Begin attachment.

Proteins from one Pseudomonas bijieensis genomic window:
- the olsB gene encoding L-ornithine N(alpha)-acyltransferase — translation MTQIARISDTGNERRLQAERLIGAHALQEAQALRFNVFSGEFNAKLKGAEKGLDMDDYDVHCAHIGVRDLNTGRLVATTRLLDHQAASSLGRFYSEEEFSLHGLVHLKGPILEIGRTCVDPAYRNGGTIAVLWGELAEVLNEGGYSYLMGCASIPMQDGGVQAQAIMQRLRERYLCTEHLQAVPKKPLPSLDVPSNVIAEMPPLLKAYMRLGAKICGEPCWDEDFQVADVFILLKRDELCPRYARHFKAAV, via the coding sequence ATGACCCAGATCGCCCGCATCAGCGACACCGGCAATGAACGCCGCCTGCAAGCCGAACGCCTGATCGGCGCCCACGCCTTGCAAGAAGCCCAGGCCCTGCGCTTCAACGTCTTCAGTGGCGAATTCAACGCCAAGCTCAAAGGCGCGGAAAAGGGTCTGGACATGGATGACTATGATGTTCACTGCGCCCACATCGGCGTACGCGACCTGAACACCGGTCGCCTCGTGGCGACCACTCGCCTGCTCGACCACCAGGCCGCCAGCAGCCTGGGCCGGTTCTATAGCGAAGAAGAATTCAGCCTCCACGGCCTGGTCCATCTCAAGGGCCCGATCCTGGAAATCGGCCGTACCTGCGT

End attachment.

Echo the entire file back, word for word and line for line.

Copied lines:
Proteins from one Pseudomonas bijieensis genomic window:
- the olsB gene encoding L-ornithine N(alpha)-acyltransferase — translation MTQIARISDTGNERRLQAERLIGAHALQEAQALRFNVFSGEFNAKLKGAEKGLDMDDYDVHCAHIGVRDLNTGRLVATTRLLDHQAASSLGRFYSEEEFSLHGLVHLKGPILEIGRTCVDPAYRNGGTIAVLWGELAEVLNEGGYSYLMGCASIPMQDGGVQAQAIMQRLRERYLCTEHLQAVPKKPLPSLDVPSNVIAEMPPLLKAYMRLGAKICGEPCWDEDFQVADVFILLKRDELCPRYARHFKAAV, via the coding sequence ATGACCCAGATCGCCCGCATCAGCGACACCGGCAATGAACGCCGCCTGCAAGCCGAACGCCTGATCGGCGCCCACGCCTTGCAAGAAGCCCAGGCCCTGCGCTTCAACGTCTTCAGTGGCGAATTCAACGCCAAGCTCAAAGGCGCGGAAAAGGGTCTGGACATGGATGACTATGATGTTCACTGCGCCCACATCGGCGTACGCGACCTGAACACCGGTCGCCTCGTGGCGACCACTCGCCTGCTCGACCACCAGGCCGCCAGCAGCCTGGGCCGGTTCTATAGCGAAGAAGAATTCAGCCTCCACGGCCTGGTCCATCTCAAGGGCCCGATCCTGGAAATCGGCCGTACCTGCGT